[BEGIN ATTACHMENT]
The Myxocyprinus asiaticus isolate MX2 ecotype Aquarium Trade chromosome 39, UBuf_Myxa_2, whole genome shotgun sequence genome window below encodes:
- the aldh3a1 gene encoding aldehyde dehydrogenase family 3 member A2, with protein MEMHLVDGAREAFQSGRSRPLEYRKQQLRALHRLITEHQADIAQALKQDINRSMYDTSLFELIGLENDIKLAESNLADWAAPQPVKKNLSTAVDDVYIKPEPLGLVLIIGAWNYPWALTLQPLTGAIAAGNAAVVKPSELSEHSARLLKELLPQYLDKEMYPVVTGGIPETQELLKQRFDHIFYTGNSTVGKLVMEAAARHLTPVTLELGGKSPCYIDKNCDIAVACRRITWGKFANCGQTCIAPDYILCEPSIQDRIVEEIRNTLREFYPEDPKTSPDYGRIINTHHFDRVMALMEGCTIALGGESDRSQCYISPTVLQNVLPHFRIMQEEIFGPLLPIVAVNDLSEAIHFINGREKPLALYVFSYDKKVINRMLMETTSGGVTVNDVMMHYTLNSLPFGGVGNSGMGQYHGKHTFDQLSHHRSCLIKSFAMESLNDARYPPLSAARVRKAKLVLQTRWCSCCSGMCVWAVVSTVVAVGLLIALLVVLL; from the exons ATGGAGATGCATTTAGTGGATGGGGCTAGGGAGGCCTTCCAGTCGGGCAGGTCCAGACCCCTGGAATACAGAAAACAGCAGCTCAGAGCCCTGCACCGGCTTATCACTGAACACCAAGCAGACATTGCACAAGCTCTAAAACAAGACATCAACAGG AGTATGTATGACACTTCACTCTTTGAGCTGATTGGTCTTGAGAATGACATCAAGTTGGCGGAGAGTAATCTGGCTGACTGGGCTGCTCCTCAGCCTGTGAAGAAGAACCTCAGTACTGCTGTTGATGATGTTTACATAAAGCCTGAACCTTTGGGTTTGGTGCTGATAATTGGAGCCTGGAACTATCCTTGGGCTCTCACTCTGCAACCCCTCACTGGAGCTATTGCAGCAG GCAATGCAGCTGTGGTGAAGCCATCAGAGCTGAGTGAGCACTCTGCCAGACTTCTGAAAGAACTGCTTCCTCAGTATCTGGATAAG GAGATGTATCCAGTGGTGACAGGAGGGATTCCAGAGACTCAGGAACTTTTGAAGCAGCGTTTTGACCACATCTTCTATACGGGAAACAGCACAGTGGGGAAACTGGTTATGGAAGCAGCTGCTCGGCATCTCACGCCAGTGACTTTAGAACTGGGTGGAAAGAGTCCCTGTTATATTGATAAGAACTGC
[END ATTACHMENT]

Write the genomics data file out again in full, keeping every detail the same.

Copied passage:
The Myxocyprinus asiaticus isolate MX2 ecotype Aquarium Trade chromosome 39, UBuf_Myxa_2, whole genome shotgun sequence genome window below encodes:
- the aldh3a1 gene encoding aldehyde dehydrogenase family 3 member A2, with protein MEMHLVDGAREAFQSGRSRPLEYRKQQLRALHRLITEHQADIAQALKQDINRSMYDTSLFELIGLENDIKLAESNLADWAAPQPVKKNLSTAVDDVYIKPEPLGLVLIIGAWNYPWALTLQPLTGAIAAGNAAVVKPSELSEHSARLLKELLPQYLDKEMYPVVTGGIPETQELLKQRFDHIFYTGNSTVGKLVMEAAARHLTPVTLELGGKSPCYIDKNCDIAVACRRITWGKFANCGQTCIAPDYILCEPSIQDRIVEEIRNTLREFYPEDPKTSPDYGRIINTHHFDRVMALMEGCTIALGGESDRSQCYISPTVLQNVLPHFRIMQEEIFGPLLPIVAVNDLSEAIHFINGREKPLALYVFSYDKKVINRMLMETTSGGVTVNDVMMHYTLNSLPFGGVGNSGMGQYHGKHTFDQLSHHRSCLIKSFAMESLNDARYPPLSAARVRKAKLVLQTRWCSCCSGMCVWAVVSTVVAVGLLIALLVVLL; from the exons ATGGAGATGCATTTAGTGGATGGGGCTAGGGAGGCCTTCCAGTCGGGCAGGTCCAGACCCCTGGAATACAGAAAACAGCAGCTCAGAGCCCTGCACCGGCTTATCACTGAACACCAAGCAGACATTGCACAAGCTCTAAAACAAGACATCAACAGG AGTATGTATGACACTTCACTCTTTGAGCTGATTGGTCTTGAGAATGACATCAAGTTGGCGGAGAGTAATCTGGCTGACTGGGCTGCTCCTCAGCCTGTGAAGAAGAACCTCAGTACTGCTGTTGATGATGTTTACATAAAGCCTGAACCTTTGGGTTTGGTGCTGATAATTGGAGCCTGGAACTATCCTTGGGCTCTCACTCTGCAACCCCTCACTGGAGCTATTGCAGCAG GCAATGCAGCTGTGGTGAAGCCATCAGAGCTGAGTGAGCACTCTGCCAGACTTCTGAAAGAACTGCTTCCTCAGTATCTGGATAAG GAGATGTATCCAGTGGTGACAGGAGGGATTCCAGAGACTCAGGAACTTTTGAAGCAGCGTTTTGACCACATCTTCTATACGGGAAACAGCACAGTGGGGAAACTGGTTATGGAAGCAGCTGCTCGGCATCTCACGCCAGTGACTTTAGAACTGGGTGGAAAGAGTCCCTGTTATATTGATAAGAACTGC